At the same time, there was no voice in Kazakhstan. There was no opposition and anyone who opposed Nazarbayev was severely punished. This prompted residents to adopt the strategy of raising a collective voice through protest rather than standing individually. They staged timely protests across the country in large numbers which were difficult to quell.

The third most important reason for these protests was rising inflation and the accompanying issue of rising fuel prices was one of them. The year 2021 saw the worst when the average inflation rate in Kazakhstan was above 8.9%. The IMF predicted that inflation would cross 14.1% in 2022. This was mainly due to a nationwide drought, rising fuel costs and a weaker performing currency. In addition, the country’s elites were committed to making money and transferring the country’s money to their European strongholds, which brought the country’s ordinary men to the streets.

The irregularities in Kazakhstan’s 2019 presidential elections were the fourth reason that led to the protests. Kassym Jomart Tokayev, a candidate sponsored by Nursultan Nazarbayev, won over 70 percent of the vote and was elected president. Due to the skewed elections, soon after the results were announced, people took to the streets, but the Kazakh government cracked down on opponents by arresting all the main leaders of the protesters. The protests have been silenced for the time being, but these protests laid the groundwork for the events of January 2022.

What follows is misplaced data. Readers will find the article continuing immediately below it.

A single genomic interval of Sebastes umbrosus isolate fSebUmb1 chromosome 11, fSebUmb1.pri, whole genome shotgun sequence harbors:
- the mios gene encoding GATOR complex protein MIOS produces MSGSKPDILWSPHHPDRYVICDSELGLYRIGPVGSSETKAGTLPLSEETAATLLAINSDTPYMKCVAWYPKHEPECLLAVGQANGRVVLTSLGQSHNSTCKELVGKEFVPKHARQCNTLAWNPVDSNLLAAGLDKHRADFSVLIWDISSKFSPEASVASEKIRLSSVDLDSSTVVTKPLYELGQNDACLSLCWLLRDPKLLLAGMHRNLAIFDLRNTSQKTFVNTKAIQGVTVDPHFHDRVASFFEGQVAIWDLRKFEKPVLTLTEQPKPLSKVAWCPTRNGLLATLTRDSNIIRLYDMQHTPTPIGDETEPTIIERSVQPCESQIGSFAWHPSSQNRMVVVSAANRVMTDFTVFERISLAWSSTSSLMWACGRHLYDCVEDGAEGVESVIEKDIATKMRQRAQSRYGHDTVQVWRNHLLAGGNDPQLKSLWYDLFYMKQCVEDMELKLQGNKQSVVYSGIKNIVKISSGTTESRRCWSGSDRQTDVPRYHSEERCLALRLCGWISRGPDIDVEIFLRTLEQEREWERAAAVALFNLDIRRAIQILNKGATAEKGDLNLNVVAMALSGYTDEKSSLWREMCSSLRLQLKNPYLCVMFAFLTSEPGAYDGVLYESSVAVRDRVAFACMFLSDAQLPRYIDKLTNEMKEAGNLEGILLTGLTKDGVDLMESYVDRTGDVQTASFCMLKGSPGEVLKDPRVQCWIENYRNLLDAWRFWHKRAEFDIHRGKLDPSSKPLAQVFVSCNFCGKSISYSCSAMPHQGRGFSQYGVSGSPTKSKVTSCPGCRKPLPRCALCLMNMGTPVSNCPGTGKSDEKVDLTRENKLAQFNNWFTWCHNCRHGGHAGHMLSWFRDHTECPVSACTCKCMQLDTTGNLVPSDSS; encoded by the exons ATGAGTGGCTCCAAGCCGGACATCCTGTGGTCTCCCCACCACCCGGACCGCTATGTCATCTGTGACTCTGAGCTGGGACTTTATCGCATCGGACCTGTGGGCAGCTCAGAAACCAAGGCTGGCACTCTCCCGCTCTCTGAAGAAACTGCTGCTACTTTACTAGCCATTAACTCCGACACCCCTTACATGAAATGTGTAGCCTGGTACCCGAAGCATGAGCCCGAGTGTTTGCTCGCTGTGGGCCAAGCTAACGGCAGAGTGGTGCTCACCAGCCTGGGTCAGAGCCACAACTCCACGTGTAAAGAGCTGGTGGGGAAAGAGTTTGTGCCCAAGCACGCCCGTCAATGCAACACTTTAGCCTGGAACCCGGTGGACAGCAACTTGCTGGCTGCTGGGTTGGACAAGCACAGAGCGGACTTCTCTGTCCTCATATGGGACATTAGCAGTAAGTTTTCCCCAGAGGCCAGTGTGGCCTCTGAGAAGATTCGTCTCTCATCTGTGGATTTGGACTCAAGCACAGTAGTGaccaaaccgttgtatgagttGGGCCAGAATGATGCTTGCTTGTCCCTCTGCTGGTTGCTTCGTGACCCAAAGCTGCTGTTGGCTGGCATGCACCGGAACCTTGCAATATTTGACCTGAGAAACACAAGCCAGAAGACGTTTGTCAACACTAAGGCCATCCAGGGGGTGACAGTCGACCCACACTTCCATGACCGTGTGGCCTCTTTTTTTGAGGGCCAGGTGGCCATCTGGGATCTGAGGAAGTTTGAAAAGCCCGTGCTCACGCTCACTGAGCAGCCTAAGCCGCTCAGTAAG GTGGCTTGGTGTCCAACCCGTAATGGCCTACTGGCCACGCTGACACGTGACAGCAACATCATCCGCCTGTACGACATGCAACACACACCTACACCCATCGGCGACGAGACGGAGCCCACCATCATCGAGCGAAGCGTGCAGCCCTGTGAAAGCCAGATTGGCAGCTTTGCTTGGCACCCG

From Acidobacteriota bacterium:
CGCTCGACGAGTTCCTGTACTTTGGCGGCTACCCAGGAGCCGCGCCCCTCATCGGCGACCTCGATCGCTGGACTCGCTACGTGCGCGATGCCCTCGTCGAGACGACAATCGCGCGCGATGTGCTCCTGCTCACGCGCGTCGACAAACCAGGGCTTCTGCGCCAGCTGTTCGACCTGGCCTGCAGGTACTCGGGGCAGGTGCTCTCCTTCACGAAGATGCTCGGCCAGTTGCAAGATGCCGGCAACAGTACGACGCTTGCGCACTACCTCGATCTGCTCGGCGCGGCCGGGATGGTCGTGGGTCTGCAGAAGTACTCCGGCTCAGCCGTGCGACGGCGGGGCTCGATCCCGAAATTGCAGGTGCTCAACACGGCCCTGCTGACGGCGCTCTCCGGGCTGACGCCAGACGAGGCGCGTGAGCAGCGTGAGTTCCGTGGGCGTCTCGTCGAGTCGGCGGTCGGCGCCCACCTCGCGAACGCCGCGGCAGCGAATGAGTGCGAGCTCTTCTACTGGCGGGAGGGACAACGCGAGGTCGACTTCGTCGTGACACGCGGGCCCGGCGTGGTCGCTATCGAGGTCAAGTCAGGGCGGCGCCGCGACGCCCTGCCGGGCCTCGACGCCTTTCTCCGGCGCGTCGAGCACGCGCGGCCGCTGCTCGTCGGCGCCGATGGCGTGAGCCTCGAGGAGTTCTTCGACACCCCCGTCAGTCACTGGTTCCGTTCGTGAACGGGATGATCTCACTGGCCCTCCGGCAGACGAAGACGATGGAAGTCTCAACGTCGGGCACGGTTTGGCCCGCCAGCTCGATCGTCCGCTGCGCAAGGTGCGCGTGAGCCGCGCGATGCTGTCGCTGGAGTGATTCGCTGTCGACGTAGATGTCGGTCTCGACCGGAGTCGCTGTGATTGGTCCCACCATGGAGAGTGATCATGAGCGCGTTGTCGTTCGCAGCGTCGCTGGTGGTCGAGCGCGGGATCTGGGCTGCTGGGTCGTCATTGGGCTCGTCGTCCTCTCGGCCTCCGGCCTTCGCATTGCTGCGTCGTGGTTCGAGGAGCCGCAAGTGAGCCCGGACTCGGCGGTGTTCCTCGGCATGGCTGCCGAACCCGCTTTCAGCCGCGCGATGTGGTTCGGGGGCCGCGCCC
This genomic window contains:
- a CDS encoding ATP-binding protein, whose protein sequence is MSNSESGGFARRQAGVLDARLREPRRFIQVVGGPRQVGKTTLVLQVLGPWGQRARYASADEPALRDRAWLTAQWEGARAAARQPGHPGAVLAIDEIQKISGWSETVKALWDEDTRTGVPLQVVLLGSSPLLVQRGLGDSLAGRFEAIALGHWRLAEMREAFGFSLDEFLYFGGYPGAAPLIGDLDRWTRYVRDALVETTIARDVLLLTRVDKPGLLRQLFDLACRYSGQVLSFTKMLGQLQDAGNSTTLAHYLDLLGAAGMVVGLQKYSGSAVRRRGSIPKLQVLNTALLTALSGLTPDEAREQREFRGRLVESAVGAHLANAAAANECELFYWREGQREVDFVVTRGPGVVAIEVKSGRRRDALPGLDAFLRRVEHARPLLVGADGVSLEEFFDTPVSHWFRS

The immediate trigger was the crackdown on protesters in Zhanaozen on December 11, 2021, who had gathered to pay tribute to their fallen comrades, killed in police repression ten years ago. While the iron was still hot, notifications issued by the government doubled the price of fuel, bringing the whole country together and, as a result, the Kazakh parliament had to resign. The forces of the “Central Collective Security Organization”, especially Russia, moved their forces to establish law and order in the country and it made headlines around the world.

The biggest question is what now?

Although the severity of the protests has diminished and it is assumed that in the next two weeks peace will prevail in this Central Asian country, but a comprehensive solution must be found with the help of the members of the Central Organization collective security. There will be no permanent solution unless the country conducts fair elections, has a government of its choice and measures for the well-being of its working class are secured. The era of Nazarbayev must end and a popular government must be instituted.

(Disclaimer: The views of the author do not represent those of WION or ZMCL. WION or ZMCL also do not endorse the views of the author.)